Conductivity is a general measure of water quality. Streams have a relatively constant range of conductivity and significant changes indicate that a discharge or other source of pollution has entered a stream. A failing sewage works would raise the conductivity because of phosphate and nitrate; while an oil spill would lower the conductivity.
Smart sensors for conductivity are relatively low cost so can be deployed in greater numbers giving higher spatial resolution over a catchment. Deployed at key points (e.g. upstream and downstream of known sources) sensors can indicate the activity of that source. Water quality sampling or the use of other sensors can then be targeted at problem sources once key areas have been identified.
Smart sensors for conductivity, temperature and depth (another useful parameter) are simple to calibrate and deploy, they require little maintenance so can be used by those with little or no experience with in situ water quality monitoring sensors.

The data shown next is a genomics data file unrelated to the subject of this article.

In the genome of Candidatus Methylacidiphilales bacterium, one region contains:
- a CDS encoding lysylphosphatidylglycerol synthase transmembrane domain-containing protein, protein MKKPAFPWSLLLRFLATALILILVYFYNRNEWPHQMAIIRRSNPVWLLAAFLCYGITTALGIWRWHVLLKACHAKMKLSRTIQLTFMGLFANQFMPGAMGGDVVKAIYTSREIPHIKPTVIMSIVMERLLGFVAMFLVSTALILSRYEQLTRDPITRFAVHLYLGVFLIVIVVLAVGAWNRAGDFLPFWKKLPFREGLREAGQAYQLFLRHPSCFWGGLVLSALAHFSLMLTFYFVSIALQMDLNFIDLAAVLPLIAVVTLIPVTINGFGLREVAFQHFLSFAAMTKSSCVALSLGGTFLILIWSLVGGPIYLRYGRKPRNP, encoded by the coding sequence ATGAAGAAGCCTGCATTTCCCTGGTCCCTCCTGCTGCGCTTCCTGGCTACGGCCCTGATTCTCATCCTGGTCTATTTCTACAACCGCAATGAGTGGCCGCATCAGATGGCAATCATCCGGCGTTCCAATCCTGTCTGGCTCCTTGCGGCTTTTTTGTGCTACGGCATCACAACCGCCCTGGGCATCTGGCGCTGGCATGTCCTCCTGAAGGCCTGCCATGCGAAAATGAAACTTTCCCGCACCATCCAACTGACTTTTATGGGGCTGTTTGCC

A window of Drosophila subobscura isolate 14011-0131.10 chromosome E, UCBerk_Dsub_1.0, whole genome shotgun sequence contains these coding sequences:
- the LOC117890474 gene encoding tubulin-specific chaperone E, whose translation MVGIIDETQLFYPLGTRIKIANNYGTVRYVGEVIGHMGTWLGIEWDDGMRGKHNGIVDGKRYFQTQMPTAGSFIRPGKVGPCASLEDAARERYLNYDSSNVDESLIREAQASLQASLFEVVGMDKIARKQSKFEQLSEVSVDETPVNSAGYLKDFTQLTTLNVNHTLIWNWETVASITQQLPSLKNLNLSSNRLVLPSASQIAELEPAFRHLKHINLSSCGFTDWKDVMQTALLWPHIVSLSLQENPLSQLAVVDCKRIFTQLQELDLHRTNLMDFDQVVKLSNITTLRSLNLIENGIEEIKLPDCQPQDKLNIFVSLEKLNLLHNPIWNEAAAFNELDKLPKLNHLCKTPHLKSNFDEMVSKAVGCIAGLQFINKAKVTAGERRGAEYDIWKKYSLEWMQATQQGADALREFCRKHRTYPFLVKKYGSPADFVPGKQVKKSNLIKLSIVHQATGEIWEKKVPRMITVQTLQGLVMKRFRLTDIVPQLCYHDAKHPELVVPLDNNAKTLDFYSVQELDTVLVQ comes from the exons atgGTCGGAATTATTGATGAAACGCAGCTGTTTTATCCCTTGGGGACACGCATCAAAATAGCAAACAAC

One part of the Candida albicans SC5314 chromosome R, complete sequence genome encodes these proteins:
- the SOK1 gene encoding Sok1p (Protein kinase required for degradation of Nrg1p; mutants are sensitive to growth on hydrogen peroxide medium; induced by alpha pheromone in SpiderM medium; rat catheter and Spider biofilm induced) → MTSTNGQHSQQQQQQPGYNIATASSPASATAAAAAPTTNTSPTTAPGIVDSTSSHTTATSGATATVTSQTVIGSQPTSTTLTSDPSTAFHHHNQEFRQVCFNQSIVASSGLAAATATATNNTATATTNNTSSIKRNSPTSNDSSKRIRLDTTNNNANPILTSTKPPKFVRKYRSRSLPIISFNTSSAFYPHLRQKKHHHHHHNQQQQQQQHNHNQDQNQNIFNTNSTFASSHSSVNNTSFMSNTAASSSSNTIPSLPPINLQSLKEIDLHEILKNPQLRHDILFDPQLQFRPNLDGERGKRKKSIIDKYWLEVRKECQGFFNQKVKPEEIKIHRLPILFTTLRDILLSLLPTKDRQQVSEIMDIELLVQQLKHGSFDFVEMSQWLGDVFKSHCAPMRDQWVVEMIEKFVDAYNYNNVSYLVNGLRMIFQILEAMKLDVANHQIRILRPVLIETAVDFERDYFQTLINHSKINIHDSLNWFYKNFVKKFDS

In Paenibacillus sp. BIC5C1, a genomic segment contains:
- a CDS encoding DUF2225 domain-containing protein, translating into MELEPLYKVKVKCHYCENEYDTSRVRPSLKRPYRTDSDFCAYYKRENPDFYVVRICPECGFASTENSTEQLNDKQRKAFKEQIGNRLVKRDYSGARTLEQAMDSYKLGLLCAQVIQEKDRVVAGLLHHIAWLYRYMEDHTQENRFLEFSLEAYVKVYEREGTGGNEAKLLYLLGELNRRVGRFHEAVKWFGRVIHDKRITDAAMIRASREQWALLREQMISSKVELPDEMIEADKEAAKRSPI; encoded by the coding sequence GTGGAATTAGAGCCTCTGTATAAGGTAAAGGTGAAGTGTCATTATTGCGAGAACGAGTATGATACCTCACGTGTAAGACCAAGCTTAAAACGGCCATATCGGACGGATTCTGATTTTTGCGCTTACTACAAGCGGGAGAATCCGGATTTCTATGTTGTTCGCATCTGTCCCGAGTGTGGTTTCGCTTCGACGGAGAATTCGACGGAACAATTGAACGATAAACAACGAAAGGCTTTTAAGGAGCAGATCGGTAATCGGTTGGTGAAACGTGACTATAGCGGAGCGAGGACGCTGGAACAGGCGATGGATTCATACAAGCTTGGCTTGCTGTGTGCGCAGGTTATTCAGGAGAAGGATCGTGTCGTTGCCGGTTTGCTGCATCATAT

In 2013/14, Westcountry Rivers Trust and researchers from Plymouth University deployed six INW AquiStar conductivity, temperature and pressure Smart Sensors alongside automatic water samplers along a 5km section of the Fingle Brook (a tributary of the River Teign) in order to assess the impact of contaminated road runoff from the A30 and to assess pollution loads derived from other sources in the catchment (2x sewage treatment works and historical mine works).
The data-loggers in the Fingle Brook recorded clear conductivity fluctuations that could be characterised as both flow related pollution events derived from the road surface and historic mining workings, and diurnal signatures derived from sewage effluent discharges at various locations along the watercourse.
This data allowed more detailed monitoring work to be targeted at the most likely sources and for tailored mitigation measures to be designed and implemented.